Migration has been the single most dynamic factor in the otherwise dreary development scenario of Kerala during the last quarter of the last century. It has contributed more to poverty alleviation and reduction in unemployment in Kerala than any other factor. As a result of migration, the proportion of the population below the poverty line has declined by 12 per cent. The number of unemployed persons , estimated to be only about 13 lakhs in 1998 compared with 37 lakhs reported by the Kerala Employment Exchanges , has declined by over 30 per cent. Migration has caused nearly a million married women in Kerala to live away from their husbands. Most of these so-called "Gulf wives" experienced extreme loneliness to begin with, and were burdened with added family responsibilities to which they had not been accustomed when their husbands were with them. But over a period, and with a helping hand from abroad over the ISD, most came out of their early gloom. Their gain in autonomy, status, management skills and experience in dealing with the world outside their homes were developed the hard way and would remain with them for the rest of their lives for the benefit of their families and society. In the long run, the transformation of these million women will have contributed more to the development of Kerala society than all the temporary euphoria created by remittances and modern gadgetry. Kerala is dependent on migration for employment, subsistence, housing, household amenities, institution building, and many other developmental activities. The danger is that migration could cease, as shown by the Kuwait war of 1993, and repercussions could be disastrous for the State. Understanding migration trends and instituting policies to maintain the flow of migration is more important today than at any time in the past. Kerala workers seem to be losing out in international competition for jobs in the Gulf market. Corrective policies are needed urgently to raise their competitive edge over workers in competing countries in South and South-East Asia. Like any other industry, migration from Kerala needs periodic technological upgrading of workers. Otherwise, there is a danger that the State might lose the Gulf market permanently. The crux of the problem is Kerala workers' inability to compete with expatriates from other South and South-East Asian countries. The solution lies in equipping workers with better general education and job training. This study suggests a twofold approach. In the short run, the need is to improve the job skills of prospective emigrant workers. This could be achieved through ad hoc training programmes focussed on the job market in Gulf countries. In the long run, the need is to restructure the educational system, taking into consideration the future demand of workers not only in Kerala but also in potential destination countries all over the world, including the US and other developed countries. Kerala emigrants need not always be construction workers in the Gulf countries; they could also be software engineers in developed countries. [source]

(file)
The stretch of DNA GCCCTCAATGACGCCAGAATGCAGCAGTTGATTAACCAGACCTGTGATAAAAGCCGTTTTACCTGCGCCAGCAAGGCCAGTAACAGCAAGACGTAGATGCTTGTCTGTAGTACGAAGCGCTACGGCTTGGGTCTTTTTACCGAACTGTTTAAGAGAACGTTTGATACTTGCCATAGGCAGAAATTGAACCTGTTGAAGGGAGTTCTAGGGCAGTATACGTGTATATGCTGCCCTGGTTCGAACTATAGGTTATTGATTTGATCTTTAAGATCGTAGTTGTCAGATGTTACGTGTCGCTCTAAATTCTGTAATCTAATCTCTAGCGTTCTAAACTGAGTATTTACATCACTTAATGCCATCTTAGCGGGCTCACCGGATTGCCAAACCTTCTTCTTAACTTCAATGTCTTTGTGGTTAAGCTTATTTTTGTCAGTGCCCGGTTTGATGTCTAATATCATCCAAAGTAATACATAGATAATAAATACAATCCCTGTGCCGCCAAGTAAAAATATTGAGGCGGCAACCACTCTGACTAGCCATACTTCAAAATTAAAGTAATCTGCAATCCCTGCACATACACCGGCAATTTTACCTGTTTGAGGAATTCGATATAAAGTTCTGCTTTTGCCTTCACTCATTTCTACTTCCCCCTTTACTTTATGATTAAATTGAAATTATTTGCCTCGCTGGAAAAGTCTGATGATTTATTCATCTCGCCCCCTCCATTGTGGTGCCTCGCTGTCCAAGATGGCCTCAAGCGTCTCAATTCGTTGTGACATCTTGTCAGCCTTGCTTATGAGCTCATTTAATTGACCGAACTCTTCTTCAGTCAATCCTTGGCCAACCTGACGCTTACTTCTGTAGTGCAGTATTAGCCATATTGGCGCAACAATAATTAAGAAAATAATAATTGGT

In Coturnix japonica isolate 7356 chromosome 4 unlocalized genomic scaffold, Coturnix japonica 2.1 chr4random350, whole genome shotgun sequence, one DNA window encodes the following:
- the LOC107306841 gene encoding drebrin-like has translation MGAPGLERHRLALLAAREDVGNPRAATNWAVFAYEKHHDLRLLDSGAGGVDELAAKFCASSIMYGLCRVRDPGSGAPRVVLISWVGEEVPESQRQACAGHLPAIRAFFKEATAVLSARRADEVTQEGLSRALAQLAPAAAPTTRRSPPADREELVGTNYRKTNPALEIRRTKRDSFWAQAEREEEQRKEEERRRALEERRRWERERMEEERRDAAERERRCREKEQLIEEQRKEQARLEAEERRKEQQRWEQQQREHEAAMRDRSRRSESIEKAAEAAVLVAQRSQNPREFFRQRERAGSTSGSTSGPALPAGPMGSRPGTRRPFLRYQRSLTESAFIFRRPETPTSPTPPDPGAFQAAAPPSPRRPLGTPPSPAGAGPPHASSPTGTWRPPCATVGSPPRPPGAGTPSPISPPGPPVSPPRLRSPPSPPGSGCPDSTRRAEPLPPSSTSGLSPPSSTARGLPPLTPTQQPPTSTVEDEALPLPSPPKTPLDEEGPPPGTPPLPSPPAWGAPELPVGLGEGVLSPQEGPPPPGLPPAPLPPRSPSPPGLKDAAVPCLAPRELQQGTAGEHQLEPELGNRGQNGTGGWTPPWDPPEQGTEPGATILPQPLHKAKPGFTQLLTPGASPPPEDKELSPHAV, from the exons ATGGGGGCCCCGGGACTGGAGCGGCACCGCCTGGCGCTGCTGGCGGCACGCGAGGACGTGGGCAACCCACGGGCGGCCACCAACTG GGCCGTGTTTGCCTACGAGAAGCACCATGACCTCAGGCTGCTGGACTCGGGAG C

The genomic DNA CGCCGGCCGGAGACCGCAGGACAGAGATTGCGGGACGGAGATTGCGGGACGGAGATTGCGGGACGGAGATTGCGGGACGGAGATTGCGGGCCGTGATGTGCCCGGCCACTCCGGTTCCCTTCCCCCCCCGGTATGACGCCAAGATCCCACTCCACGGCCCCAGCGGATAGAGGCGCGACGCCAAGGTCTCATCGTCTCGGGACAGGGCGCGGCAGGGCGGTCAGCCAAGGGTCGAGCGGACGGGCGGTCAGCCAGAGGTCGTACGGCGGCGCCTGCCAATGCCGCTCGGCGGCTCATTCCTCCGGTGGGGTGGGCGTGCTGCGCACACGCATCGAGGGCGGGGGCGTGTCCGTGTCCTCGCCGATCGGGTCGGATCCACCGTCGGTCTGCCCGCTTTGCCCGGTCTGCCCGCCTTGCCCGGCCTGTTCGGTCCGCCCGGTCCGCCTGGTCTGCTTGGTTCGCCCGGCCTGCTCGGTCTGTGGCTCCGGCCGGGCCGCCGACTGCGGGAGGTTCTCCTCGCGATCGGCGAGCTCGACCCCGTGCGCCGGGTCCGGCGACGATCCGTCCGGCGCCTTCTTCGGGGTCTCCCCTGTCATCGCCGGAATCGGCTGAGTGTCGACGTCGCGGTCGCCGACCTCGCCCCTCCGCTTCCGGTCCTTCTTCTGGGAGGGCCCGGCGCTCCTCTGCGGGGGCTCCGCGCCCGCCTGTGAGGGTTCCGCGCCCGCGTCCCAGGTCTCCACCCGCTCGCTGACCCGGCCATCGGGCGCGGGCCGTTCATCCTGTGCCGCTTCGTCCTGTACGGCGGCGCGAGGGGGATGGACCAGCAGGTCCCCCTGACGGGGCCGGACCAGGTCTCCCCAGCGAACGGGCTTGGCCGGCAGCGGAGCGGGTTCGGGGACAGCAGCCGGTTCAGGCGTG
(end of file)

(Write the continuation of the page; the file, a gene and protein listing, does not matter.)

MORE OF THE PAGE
Forecasting for the LCD monitor market